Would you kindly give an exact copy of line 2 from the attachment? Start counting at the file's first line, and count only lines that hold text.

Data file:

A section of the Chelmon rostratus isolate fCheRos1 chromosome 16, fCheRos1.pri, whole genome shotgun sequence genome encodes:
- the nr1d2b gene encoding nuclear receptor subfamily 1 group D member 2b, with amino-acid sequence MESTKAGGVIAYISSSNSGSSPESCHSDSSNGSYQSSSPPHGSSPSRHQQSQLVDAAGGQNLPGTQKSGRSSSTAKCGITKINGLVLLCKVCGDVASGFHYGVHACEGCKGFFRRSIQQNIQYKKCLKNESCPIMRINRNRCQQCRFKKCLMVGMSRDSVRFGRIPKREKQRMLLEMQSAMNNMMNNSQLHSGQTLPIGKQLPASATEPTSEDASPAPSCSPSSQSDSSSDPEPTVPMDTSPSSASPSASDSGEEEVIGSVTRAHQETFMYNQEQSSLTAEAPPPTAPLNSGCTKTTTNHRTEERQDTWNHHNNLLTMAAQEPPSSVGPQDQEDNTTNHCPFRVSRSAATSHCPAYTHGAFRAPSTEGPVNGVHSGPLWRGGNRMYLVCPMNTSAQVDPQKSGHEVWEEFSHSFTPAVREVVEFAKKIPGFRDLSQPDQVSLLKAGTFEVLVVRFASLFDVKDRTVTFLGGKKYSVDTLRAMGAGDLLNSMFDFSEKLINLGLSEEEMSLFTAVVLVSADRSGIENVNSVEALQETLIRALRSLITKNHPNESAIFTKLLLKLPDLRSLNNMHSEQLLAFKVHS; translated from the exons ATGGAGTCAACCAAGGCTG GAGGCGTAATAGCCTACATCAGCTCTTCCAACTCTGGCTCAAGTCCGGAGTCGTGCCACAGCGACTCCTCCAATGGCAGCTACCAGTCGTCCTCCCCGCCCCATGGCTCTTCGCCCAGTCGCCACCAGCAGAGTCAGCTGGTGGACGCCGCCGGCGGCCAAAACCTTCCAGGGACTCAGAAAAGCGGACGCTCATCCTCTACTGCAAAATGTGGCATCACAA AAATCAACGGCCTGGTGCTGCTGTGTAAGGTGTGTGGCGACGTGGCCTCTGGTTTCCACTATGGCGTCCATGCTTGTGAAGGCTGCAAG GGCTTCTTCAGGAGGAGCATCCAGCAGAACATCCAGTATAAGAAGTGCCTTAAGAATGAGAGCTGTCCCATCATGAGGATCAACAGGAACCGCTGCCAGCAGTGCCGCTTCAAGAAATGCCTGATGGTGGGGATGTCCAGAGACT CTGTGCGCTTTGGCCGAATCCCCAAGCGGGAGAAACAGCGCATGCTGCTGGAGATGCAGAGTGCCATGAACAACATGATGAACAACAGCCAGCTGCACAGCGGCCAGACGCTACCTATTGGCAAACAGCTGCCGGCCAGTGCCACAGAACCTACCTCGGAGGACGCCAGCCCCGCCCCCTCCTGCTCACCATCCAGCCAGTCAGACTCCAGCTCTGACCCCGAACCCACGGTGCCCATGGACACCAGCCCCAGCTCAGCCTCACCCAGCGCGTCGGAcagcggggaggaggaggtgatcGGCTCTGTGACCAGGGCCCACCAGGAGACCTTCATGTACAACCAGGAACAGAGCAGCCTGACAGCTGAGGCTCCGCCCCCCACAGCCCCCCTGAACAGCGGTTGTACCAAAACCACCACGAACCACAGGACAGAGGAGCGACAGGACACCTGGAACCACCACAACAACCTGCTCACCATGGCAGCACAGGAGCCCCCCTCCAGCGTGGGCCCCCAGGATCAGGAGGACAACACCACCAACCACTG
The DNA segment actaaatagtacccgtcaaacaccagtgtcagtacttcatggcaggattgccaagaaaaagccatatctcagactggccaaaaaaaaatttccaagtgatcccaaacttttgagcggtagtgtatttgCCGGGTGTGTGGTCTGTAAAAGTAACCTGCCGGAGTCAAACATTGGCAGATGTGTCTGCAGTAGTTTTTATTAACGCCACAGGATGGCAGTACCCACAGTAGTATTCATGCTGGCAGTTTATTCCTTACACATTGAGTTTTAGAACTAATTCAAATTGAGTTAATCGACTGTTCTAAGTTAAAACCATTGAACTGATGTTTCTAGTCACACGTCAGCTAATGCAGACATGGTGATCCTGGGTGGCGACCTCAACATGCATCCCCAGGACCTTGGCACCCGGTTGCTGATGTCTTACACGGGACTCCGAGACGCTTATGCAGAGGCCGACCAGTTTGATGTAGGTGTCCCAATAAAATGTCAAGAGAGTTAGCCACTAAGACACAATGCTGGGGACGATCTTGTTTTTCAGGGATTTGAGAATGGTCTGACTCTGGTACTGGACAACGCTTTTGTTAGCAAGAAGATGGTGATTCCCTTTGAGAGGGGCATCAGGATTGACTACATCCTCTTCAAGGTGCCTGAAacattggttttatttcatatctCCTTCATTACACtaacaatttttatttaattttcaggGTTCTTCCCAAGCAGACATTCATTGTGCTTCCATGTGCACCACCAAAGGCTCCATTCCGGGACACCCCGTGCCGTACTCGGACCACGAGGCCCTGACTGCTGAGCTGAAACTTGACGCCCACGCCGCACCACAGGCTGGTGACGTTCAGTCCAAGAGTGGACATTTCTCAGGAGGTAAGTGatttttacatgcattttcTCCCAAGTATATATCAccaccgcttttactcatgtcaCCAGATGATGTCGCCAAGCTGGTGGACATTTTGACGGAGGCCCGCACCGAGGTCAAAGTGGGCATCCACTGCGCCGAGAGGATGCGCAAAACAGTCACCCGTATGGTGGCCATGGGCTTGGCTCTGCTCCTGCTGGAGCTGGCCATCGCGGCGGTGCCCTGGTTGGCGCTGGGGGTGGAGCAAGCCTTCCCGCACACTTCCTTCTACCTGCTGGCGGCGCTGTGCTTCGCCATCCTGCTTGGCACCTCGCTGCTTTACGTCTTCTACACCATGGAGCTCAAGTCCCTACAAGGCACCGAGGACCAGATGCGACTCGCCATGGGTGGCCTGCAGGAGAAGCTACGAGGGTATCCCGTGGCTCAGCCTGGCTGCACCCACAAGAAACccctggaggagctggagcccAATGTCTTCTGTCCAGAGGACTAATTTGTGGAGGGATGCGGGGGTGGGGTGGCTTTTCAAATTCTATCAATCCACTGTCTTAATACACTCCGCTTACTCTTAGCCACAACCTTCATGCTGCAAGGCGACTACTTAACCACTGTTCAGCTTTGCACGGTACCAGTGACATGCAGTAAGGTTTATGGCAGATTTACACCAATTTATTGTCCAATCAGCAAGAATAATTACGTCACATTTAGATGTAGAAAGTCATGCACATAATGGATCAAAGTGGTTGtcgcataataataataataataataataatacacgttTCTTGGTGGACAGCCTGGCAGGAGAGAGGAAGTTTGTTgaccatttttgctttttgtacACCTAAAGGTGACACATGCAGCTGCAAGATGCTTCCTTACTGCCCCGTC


- the nr1d2b gene encoding nuclear receptor subfamily 1 group D member 2b, with amino-acid sequence MESTKAGGVIAYISSSNSGSSPESCHSDSSNGSYQSSSPPHGSSPSRHQQSQLVDAAGGQNLPGTQKSGRSSSTAKCGITKINGLVLLCKVCGDVASGFHYGVHACEGCKGFFRRSIQQNIQYKKCLKNESCPIMRINRNRCQQCRFKKCLMVGMSRDSVRFGRIPKREKQRMLLEMQSAMNNMMNNSQLHSGQTLPIGKQLPASATEPTSEDASPAPSCSPSSQSDSSSDPEPTVPMDTSPSSASPSASDSGEEEVIGSVTRAHQETFMYNQEQSSLTAEAPPPTAPLNSGCTKTTTNHRTEERQDTWNHHNNLLTMAAQEPPSSVGPQDQEDNTTNHCPFRVSRSAATSHCPAYTHGAFRAPSTEGPVNGVHSGPLWRGGNRMYLVCPMNTSAQVDPQKSGHEVWEEFSHSFTPAVREVVEFAKKIPGFRDLSQPDQVSLLKAGTFEVLVVRFASLFDVKDRTVTFLGGKKYSVDTLRAMGAGDLLNSMFDFSEKLINLGLSEEEMSLFTAVVLVSADRSGIENVNSVEALQETLIRALRSLITKNHPNESAIFTKLLLKLPDLRSLNNMHSEQLLAFKVHS; translated from the exons ATGGAGTCAACCAAGGCTG GAGGCGTAATAGCCTACATCAGCTCTTCCAACTCTGGCTCAAGTCCGGAGTCGTGCCACAGCGACTCCTCCAATGGCAGCTACCAGTCGTCCTCCCCGCCCCATGGCTCTTCGCCCAGTCGCCACCAGCAGAGTCAGCTGGTGGACGCCGCCGGCGGCCAAAACCTTCCAGGGACTCAGAAAAGCGGACGCTCATCCTCTACTGCAAAATGTGGCATCACAA AAATCAACGGCCTGGTGCTGCTGTGTAAGGTGTGTGGCGACGTGGCCTCTGGTTTCCACTATGGCGTCCATGCTTGTGAAGGCTGCAAG GGCTTCTTCAGGAGGAGCATCCAGCAGAACATCCAGTATAAGAAGTGCCTTAAGAATGAGAGCTGTCCCATCATGAGGATCAACAGGAACCGCTGCCAGCAGTGCCGCTTCAAGAAATGCCTGATGGTGGGGATGTCCAGAGACT CTGTGCGCTTTGGCCGAATCCCCAAGCGGGAGAAACAGCGCATGCTGCTGGAGATGCAGAGTGCCATGAACAACATGATGAACAACAGCCAGCTGCACAGCGGCCAGACGCTACCTATTGGCAAACAGCTGCCGGCCAGTGCCACAGAACCTACCTCGGAGGACGCCAGCCCCGCCCCCTCCTGCTCACCATCCAGCCAGTCAGACTCCAGCTCTGACCCCGAACCCACGGTGCCCATGGACACCAGCCCCAGCTCAGCCTCACCCAGCGCGTCGGAcagcggggaggaggaggtgatcGGCTCTGTGACCAGGGCCCACCAGGAGACCTTCATGTACAACCAGGAACAGAGCAGCCTGACAGCTGAGGCTCCGCCCCCCACAGCCCCCCTGAACAGCGGTTGTACCAAAACCACCACGAACCACAGGACAGAGGAGCGACAGGACACCTGGAACCACCACAACAACCTGCTCACCATGGCAGCACAGGAGCCCCCCTCCAGCGTGGGCCCCCAGGATCAGGAGGACAACACCACCAACCACTG